Parquet Courts Get Darkly Compelling on ‘Human Performance’ (ALBUM REVIEW)


 parquet2There has always been an overtly punk aura around Parquet Courts’ work despite their ability to weave through the fluxing borders of such a genre. This is perhaps because they carry the same spirit of other, more renown past artists in the 80s. Much of the time they moralize in a far more subtle vein of Minutemen fashion with a beautiful messy garage moments. This all went down smoothly  in the past and their 2016 record Human Performance still does, but with far more time spent on owning it. The Brooklyn band spent an entire year in the studio for this album and it shows – more sonically diverse and darkly compelling with no such qualities that instantly take you to that distinction.

Human Performance opens with a familiar feeling as  “Dust” has a subversive take on what sounds like drone-like task (sweeping up dust), already introspectively asking questions. The past premises remain the same: Why? Self? Conformity?, but their latest offering sounds tighter with far more expanse than you’d initially realize on first listen. Jumping from one purpose to the next with wiry stamina to boot. It’s evident why this doesn’t quite visibly shaken and muddled as previous outings. While 2014’s Sunbathing Animals and 2012’s Light Up Gold remained generational anthemia, this does not pander to it. It is far more decisive in its direction musically. Developing in a fashion of calmed confidence, it doesn’t rush through with hard-driven garage rock and art-punk clash, instead Parquet Courts tip the line between the two consistently. Human Performance enforces this and it never lets up. Even if lyrically has its  bleak take(s) on regret and depression, it never dips into unhinged territory as Savage breaks the simplistic garage tune “Without a doubt /A canceled plan / You understand Just stopping by / Another time I must have lost /My train of thought.” It’s not like Parquet Courts previously tackled these themes beforehand – they have, but not with this type of punchy attitude and snark musical appreciation like in “I Was Just Here,” where the banality of society pushes deep or “Paraphrased” creeping guitar suspension and feedback. It is a match arranged in a crazed style.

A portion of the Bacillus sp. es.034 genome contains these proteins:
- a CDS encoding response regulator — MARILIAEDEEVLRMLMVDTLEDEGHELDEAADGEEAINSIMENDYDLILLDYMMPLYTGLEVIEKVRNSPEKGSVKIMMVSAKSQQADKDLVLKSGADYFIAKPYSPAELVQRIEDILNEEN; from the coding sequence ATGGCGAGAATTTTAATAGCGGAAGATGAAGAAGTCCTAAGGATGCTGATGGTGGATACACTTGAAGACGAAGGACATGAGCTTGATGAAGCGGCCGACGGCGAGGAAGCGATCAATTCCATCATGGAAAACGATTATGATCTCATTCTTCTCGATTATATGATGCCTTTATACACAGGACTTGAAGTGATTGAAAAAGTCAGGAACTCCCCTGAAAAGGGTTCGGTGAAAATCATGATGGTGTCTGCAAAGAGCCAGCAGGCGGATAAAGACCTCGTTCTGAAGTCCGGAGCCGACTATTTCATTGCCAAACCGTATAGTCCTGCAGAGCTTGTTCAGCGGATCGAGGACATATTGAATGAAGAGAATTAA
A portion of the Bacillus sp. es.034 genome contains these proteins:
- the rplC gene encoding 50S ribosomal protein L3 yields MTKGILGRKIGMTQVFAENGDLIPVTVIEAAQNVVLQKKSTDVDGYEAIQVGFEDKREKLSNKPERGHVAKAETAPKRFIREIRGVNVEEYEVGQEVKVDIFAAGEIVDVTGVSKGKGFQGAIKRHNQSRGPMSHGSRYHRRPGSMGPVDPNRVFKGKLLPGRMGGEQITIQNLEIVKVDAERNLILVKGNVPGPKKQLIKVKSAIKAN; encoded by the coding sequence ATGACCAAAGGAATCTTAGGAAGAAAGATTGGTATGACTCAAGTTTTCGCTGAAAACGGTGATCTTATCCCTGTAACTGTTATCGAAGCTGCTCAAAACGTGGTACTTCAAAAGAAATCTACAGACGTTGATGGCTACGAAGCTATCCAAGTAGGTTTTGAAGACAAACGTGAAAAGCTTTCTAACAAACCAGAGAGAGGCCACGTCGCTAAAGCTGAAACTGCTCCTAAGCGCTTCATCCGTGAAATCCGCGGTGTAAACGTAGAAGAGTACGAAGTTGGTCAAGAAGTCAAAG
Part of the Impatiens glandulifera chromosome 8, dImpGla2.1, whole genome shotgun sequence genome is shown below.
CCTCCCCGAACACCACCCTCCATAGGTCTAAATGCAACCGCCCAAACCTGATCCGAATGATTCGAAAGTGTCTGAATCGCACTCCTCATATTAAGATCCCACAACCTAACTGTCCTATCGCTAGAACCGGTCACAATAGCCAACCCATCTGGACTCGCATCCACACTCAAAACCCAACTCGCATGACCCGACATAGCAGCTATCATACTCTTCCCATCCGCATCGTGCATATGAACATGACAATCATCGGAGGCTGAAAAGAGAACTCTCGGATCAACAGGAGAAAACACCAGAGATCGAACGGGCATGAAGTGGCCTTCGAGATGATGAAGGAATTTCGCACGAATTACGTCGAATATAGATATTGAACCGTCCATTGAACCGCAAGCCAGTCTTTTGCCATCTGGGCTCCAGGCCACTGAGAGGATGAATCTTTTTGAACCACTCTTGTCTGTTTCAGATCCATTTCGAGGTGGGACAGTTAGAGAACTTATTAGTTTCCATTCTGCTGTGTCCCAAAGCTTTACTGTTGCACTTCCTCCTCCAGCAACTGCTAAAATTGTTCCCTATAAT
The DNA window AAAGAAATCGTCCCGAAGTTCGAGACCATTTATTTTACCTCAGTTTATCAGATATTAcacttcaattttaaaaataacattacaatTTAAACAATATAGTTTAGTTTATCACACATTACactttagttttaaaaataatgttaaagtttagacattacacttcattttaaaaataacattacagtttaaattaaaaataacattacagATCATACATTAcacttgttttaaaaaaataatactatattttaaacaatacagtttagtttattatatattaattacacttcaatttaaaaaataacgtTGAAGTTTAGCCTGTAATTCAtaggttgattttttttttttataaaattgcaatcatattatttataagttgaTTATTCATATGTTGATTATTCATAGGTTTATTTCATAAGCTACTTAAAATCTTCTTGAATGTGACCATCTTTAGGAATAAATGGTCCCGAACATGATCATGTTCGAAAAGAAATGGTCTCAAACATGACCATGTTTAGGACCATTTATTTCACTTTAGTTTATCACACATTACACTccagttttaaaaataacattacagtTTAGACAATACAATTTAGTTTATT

Human Performance could be said to be predictable Parquet Courts, but that would be understating what they’ve managed to do here. Instead of complacency the band chooses to keep stretching what is expected. They still retain the atmospheric garage simplicity with not-so politicized delicacy and social stances that never reverse toward the trite. The 14-track album feels much longer compared to their other records due to its slower, refined take. The best efforts are hard to place because of its interrelated lyricism of loneliness, but when Parquet Courts calm musically from somber periods into controlled erraticness you can be sure it is worthy.


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